Silver Eagles

 

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United States Army Aviation Precision Demonstration Team

The Silver Eagles were organized in 1972 to demonstrate the capabilities of Army Aviation and to stimulate public interest in the modern Army.  The mission of the team was to assist US Army personnel procurement and retention efforts by creating awareness of career opportunities available in the Army.  The team contributed to the public understanding of the role of Army aircraft by demonstrating proficiency and versatility in the performance of precision helicopter flight before military and civilian audiences.  

The Silver Eagles performed in more than 220 airshows between 1972 and 1976.  The teamís first public performance was at Cairns Army Airfield, Fort Rucker, AL, on May 20, 1972, as part of the postís Armed Forces Day Celebration.  The first official performance was at Transpo í72 at Dulles International Airport outside Washington, DC on May 27, 1972.  The teamís last official performance was at NAS Pensacola, FL, on November 1976, and the last time the Silver Eagles performed was on November 23, 1976, at Knox Field, Fort Rucker.

Utilizing seven OH-6A Cayuse helicopters, the Silver Eagles were the only helicopter demonstration team in America at the time.  None of the maneuvers accomplished were considered stunts or daredevil feats; all were flying techniques Army aviators must master.  The secret behind the very smooth success of a Silver Eagle performance was practice, teamwork, coordination, alertness and physical conditioning. . . and more practice.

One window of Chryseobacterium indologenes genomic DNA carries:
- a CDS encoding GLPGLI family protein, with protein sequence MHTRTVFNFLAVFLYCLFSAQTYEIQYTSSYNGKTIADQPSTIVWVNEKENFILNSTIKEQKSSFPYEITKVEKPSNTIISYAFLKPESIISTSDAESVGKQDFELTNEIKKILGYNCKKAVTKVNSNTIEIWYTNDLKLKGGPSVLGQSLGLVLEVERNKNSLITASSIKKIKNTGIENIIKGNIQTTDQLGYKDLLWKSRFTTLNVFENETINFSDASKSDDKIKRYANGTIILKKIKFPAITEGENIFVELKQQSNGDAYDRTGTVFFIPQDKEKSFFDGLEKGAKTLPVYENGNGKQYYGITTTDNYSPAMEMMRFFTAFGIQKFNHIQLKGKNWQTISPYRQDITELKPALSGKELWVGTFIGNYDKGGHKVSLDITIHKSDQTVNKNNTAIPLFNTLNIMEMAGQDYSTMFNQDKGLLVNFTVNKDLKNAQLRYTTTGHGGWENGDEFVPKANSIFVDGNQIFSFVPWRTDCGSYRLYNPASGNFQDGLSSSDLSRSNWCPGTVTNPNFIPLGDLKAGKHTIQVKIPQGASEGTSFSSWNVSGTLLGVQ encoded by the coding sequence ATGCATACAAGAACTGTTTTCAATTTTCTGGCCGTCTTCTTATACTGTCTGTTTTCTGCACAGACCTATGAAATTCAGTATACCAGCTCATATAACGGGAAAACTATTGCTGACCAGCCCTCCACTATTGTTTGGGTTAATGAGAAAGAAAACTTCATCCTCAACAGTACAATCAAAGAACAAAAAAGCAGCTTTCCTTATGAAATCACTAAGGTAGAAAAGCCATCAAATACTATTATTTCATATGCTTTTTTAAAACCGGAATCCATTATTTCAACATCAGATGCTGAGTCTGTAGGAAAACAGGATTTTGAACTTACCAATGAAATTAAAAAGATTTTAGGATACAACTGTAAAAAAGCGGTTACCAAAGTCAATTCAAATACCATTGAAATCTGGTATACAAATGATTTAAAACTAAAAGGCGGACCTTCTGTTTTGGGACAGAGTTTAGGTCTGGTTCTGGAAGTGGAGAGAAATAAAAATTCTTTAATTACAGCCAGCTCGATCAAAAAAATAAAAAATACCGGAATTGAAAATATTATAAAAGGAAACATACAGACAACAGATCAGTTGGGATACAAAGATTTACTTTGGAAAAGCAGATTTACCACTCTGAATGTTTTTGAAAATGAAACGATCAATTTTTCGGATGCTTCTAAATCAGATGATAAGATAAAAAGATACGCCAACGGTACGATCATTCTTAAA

The Silver Eagles flew seven aircraft during each demonstration: Lead, Left Wing, Right Wing, Slot, Lead Solo, Opposing Solo and Bozo the Clown.  Bozo wore the face of a clown and performed antics to entertain the audience while the other aircraft were positioning for the next maneuver.  Speeds and altitudes of precision maneuvers ranged from zero miles per hour at ground level to 140 miles per hour at one thousand feet.  The most unique thing about the performance was that there was at least one helicopter performing in front of the crowd at all times during the 35 minute presentation.  

Based at Fort Rucker, Alabama, the Silver Eagles consisted of 25 handpicked enlisted volunteers and 12 exceptional officer aviators.  Each member of the team had a single-minded dedication to the constant improvement of his own, as well as the teamís performance.  Each recognized this as the only means by which he could insure that the Silver Eagles would remain a showcase professional military unit, second to none.